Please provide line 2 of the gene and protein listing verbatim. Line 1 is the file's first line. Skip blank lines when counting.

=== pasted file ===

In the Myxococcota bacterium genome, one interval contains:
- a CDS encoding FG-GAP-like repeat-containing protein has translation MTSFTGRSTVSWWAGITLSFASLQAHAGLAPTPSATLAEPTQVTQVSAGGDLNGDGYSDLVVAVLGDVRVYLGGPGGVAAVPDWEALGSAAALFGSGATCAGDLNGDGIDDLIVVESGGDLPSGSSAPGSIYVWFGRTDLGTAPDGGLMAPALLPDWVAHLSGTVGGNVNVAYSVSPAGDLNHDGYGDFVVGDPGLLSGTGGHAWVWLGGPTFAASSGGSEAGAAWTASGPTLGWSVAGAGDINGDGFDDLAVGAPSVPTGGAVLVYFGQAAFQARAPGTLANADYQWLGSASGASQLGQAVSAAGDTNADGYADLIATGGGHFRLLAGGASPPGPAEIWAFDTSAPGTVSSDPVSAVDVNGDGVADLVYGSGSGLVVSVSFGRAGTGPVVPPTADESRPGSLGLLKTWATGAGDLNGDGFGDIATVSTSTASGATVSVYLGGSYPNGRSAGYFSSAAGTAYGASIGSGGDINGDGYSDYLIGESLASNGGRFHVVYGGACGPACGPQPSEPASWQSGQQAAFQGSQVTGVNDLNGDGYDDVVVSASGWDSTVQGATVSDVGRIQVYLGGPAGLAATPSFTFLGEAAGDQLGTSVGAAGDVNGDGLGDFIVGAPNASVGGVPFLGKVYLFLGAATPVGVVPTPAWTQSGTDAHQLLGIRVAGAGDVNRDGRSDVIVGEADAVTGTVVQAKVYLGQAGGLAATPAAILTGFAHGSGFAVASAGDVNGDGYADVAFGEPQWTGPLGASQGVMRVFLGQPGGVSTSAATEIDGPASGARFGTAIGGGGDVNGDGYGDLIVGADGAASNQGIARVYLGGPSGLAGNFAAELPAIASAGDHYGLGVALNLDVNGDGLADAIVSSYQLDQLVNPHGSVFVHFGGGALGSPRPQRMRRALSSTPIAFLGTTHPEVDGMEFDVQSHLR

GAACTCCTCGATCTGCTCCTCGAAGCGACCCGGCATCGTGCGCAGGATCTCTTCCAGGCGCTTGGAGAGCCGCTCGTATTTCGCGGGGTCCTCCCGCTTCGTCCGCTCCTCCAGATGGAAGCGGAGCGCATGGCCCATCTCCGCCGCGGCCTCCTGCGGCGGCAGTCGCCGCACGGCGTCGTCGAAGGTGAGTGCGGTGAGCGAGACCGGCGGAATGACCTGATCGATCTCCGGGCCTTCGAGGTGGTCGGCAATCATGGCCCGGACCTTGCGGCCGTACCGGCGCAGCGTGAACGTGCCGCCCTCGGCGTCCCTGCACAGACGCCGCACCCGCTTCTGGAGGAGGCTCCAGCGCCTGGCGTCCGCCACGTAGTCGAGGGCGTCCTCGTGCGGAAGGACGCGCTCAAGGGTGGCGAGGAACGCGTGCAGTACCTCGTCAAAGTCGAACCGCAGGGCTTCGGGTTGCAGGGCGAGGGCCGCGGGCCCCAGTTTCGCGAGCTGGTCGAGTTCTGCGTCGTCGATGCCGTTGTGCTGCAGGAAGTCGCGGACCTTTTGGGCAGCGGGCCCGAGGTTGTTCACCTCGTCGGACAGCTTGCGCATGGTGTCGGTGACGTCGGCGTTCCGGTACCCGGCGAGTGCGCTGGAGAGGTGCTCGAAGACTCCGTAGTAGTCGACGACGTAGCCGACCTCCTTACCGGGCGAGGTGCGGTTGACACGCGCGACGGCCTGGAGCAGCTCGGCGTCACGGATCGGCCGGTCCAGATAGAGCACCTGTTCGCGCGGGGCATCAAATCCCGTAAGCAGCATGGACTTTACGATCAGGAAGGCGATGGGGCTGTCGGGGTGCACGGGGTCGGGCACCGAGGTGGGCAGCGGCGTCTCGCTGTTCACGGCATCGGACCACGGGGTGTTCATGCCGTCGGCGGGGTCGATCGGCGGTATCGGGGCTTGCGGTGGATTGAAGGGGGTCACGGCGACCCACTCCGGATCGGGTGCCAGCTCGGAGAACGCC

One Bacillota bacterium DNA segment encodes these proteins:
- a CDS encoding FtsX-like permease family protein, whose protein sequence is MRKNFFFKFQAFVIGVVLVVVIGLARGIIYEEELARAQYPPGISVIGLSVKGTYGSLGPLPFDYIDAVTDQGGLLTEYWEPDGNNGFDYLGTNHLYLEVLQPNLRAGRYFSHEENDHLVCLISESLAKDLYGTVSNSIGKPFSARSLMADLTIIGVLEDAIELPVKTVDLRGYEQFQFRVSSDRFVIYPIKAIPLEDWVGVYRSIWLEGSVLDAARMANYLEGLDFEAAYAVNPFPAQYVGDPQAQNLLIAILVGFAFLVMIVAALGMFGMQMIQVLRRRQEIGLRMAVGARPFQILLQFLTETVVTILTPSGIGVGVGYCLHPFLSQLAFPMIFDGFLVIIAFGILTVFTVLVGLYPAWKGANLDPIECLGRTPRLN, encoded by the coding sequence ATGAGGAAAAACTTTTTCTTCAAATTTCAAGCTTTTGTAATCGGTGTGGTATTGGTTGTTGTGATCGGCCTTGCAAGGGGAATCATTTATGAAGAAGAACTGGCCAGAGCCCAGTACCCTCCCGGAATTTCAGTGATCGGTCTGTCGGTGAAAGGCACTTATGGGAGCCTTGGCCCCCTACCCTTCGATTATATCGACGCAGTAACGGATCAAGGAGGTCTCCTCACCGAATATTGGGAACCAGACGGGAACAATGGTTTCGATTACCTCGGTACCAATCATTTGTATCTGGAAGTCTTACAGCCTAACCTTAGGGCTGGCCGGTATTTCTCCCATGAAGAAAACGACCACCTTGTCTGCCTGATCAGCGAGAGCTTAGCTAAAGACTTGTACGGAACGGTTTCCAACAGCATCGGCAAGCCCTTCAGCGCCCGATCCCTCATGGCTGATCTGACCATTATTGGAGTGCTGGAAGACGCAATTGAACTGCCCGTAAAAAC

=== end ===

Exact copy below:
- a CDS encoding FG-GAP-like repeat-containing protein has translation MTSFTGRSTVSWWAGITLSFASLQAHAGLAPTPSATLAEPTQVTQVSAGGDLNGDGYSDLVVAVLGDVRVYLGGPGGVAAVPDWEALGSAAALFGSGATCAGDLNGDGIDDLIVVESGGDLPSGSSAPGSIYVWFGRTDLGTAPDGGLMAPALLPDWVAHLSGTVGGNVNVAYSVSPAGDLNHDGYGDFVVGDPGLLSGTGGHAWVWLGGPTFAASSGGSEAGAAWTASGPTLGWSVAGAGDINGDGFDDLAVGAPSVPTGGAVLVYFGQAAFQARAPGTLANADYQWLGSASGASQLGQAVSAAGDTNADGYADLIATGGGHFRLLAGGASPPGPAEIWAFDTSAPGTVSSDPVSAVDVNGDGVADLVYGSGSGLVVSVSFGRAGTGPVVPPTADESRPGSLGLLKTWATGAGDLNGDGFGDIATVSTSTASGATVSVYLGGSYPNGRSAGYFSSAAGTAYGASIGSGGDINGDGYSDYLIGESLASNGGRFHVVYGGACGPACGPQPSEPASWQSGQQAAFQGSQVTGVNDLNGDGYDDVVVSASGWDSTVQGATVSDVGRIQVYLGGPAGLAATPSFTFLGEAAGDQLGTSVGAAGDVNGDGLGDFIVGAPNASVGGVPFLGKVYLFLGAATPVGVVPTPAWTQSGTDAHQLLGIRVAGAGDVNRDGRSDVIVGEADAVTGTVVQAKVYLGQAGGLAATPAAILTGFAHGSGFAVASAGDVNGDGYADVAFGEPQWTGPLGASQGVMRVFLGQPGGVSTSAATEIDGPASGARFGTAIGGGGDVNGDGYGDLIVGADGAASNQGIARVYLGGPSGLAGNFAAELPAIASAGDHYGLGVALNLDVNGDGLADAIVSSYQLDQLVNPHGSVFVHFGGGALGSPRPQRMRRALSSTPIAFLGTTHPEVDGMEFDVQSHLR